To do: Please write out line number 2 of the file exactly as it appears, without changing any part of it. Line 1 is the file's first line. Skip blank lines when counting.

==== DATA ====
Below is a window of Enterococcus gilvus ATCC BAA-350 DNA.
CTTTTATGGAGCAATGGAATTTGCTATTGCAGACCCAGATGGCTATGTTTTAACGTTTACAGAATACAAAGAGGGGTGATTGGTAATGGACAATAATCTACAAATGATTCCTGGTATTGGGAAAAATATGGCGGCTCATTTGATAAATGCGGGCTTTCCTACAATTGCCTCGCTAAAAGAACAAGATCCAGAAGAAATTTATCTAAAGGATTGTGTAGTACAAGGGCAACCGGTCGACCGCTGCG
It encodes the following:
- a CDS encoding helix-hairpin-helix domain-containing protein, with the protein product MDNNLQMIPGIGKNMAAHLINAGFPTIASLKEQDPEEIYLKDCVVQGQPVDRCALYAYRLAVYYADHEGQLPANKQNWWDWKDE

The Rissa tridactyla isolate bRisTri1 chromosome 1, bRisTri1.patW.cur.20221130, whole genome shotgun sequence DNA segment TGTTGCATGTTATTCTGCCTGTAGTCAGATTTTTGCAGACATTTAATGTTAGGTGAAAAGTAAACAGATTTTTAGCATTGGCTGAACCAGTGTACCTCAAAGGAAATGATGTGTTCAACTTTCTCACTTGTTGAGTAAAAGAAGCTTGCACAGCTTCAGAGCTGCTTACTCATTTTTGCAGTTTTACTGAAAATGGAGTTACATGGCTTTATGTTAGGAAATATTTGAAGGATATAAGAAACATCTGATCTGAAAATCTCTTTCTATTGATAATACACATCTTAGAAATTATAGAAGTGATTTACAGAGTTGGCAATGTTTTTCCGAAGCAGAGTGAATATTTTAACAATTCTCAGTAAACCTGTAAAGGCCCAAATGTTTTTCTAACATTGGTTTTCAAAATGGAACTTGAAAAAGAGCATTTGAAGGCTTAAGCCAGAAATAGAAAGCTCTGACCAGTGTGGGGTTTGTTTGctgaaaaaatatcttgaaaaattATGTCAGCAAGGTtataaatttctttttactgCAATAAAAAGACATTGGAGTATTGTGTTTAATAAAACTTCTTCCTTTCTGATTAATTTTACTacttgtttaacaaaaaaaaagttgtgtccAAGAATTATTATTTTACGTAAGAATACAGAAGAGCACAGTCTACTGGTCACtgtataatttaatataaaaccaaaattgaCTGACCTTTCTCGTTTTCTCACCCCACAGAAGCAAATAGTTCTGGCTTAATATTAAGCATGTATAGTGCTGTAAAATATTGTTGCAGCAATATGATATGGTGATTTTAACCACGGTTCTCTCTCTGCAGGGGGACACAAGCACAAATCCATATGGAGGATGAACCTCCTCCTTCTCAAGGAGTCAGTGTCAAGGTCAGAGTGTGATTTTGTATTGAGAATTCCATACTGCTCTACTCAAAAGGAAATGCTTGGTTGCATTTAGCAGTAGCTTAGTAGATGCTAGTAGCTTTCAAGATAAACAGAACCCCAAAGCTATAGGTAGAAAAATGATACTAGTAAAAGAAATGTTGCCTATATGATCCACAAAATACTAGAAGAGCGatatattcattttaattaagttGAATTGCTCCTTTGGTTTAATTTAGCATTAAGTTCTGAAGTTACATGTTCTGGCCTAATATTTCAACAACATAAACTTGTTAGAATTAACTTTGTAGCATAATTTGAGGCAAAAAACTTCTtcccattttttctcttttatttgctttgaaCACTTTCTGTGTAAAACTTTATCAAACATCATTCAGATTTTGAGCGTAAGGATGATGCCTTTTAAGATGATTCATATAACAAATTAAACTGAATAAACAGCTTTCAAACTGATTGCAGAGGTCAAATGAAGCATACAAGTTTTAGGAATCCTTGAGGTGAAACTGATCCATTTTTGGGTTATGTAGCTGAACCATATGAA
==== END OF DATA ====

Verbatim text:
CTTTTATGGAGCAATGGAATTTGCTATTGCAGACCCAGATGGCTATGTTTTAACGTTTACAGAATACAAAGAGGGGTGATTGGTAATGGACAATAATCTACAAATGATTCCTGGTATTGGGAAAAATATGGCGGCTCATTTGATAAATGCGGGCTTTCCTACAATTGCCTCGCTAAAAGAACAAGATCCAGAAGAAATTTATCTAAAGGATTGTGTAGTACAAGGGCAACCGGTCGACCGCTGCG